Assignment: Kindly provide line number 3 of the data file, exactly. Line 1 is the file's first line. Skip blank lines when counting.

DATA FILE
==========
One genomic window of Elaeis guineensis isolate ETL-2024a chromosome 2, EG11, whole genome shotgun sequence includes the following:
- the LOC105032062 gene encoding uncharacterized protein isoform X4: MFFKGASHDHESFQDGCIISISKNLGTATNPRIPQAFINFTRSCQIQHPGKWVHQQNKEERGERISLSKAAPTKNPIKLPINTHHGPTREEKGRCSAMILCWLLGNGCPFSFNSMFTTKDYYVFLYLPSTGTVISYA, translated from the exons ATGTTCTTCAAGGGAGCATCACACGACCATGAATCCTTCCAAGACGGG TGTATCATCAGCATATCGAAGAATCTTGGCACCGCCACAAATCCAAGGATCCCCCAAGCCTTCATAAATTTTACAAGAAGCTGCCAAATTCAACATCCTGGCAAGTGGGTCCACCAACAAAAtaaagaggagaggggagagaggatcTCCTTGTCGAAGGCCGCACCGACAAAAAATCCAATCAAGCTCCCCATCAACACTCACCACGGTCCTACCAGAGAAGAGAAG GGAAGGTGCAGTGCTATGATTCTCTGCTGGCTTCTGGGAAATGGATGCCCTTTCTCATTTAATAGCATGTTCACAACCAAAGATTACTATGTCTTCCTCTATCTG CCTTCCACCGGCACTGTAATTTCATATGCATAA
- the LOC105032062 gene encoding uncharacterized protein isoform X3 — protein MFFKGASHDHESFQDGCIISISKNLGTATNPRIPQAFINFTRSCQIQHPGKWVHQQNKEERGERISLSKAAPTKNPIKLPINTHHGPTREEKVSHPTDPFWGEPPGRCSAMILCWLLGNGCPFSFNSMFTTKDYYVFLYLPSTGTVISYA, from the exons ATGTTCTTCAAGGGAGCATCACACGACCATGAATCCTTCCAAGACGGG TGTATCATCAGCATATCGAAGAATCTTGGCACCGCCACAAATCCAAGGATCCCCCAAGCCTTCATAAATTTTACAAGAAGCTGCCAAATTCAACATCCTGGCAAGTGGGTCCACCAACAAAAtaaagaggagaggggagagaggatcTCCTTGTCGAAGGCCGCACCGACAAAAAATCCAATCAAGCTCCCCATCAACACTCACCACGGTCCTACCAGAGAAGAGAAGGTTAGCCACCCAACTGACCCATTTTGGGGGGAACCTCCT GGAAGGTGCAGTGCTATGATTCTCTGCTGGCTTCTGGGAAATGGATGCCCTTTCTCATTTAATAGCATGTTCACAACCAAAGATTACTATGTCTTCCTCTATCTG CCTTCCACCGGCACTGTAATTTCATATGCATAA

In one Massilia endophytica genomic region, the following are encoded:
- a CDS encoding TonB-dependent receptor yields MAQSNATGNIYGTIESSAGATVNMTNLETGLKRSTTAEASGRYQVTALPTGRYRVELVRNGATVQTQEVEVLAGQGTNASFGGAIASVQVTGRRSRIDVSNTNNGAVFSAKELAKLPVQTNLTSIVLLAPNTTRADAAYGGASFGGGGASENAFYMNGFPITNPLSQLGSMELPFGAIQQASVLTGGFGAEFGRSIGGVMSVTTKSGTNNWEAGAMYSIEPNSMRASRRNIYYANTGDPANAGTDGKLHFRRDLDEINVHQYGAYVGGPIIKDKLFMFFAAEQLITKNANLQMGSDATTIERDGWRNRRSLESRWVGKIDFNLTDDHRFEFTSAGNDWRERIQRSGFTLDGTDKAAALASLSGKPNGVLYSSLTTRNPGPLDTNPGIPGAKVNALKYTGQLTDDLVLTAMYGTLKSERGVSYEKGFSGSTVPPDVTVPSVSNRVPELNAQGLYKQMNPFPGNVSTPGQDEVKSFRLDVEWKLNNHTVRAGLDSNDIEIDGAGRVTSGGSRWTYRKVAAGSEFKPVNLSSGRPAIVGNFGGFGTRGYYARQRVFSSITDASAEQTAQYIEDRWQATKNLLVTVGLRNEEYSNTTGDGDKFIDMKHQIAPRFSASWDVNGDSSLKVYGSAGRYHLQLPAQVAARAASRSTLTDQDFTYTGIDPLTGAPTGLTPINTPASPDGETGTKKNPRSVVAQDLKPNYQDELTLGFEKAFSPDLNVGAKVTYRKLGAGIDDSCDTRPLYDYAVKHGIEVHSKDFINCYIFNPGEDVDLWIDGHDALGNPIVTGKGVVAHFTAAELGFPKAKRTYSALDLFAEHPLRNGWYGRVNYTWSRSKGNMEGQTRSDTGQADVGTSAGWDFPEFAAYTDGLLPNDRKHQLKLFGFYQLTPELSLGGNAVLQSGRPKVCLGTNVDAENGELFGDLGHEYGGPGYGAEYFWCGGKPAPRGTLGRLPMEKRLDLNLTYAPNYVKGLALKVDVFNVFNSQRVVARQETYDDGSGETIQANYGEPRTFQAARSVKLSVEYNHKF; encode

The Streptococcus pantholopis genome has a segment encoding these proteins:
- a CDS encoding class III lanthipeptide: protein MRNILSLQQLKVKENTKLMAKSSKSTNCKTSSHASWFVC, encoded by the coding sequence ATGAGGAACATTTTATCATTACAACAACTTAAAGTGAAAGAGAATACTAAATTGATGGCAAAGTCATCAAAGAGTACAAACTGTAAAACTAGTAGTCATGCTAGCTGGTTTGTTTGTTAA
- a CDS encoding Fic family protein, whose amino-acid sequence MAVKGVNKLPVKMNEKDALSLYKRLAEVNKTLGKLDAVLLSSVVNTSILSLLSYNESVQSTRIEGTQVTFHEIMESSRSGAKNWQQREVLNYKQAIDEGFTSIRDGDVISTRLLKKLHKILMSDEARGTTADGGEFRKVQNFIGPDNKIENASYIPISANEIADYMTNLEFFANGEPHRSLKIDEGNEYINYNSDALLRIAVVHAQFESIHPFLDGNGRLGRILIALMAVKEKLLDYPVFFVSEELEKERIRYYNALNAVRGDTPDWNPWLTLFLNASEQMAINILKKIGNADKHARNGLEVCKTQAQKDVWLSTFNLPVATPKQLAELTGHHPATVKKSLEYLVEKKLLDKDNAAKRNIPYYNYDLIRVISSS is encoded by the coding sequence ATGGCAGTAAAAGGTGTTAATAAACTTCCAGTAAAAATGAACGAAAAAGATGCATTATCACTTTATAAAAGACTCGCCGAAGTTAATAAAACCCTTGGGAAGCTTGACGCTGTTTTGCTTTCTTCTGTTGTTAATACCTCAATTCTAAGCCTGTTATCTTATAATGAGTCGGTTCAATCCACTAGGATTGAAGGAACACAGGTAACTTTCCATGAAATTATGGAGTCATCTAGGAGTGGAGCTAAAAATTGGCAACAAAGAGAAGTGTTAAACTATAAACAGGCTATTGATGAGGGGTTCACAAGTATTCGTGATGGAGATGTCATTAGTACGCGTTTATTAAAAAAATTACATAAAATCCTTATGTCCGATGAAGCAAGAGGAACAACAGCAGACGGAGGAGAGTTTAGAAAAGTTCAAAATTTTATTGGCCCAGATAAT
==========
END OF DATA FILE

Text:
- the LOC105032062 gene encoding uncharacterized protein isoform X3 — protein MFFKGASHDHESFQDGCIISISKNLGTATNPRIPQAFINFTRSCQIQHPGKWVHQQNKEERGERISLSKAAPTKNPIKLPINTHHGPTREEKVSHPTDPFWGEPPGRCSAMILCWLLGNGCPFSFNSMFTTKDYYVFLYLPSTGTVISYA, from the exons ATGTTCTTCAAGGGAGCATCACACGACCATGAATCCTTCCAAGACGGG TGTATCATCAGCATATCGAAGAATCTTGGCACCGCCACAAATCCAAGGATCCCCCAAGCCTTCATAAATTTTACAAGAAGCTGCCAAATTCAACATCCTGGCAAGTGGGTCCACCAACAAAAtaaagaggagaggggagagaggatcTCCTTGTCGAAGGCCGCACCGACAAAAAATCCAATCAAGCTCCCCATCAACACTCACCACGGTCCTACCAGAGAAGAGAAGGTTAGCCACCCAACTGACCCATTTTGGGGGGAACCTCCT GGAAGGTGCAGTGCTATGATTCTCTGCTGGCTTCTGGGAAATGGATGCCCTTTCTCATTTAATAGCATGTTCACAACCAAAGATTACTATGTCTTCCTCTATCTG CCTTCCACCGGCACTGTAATTTCATATGCATAA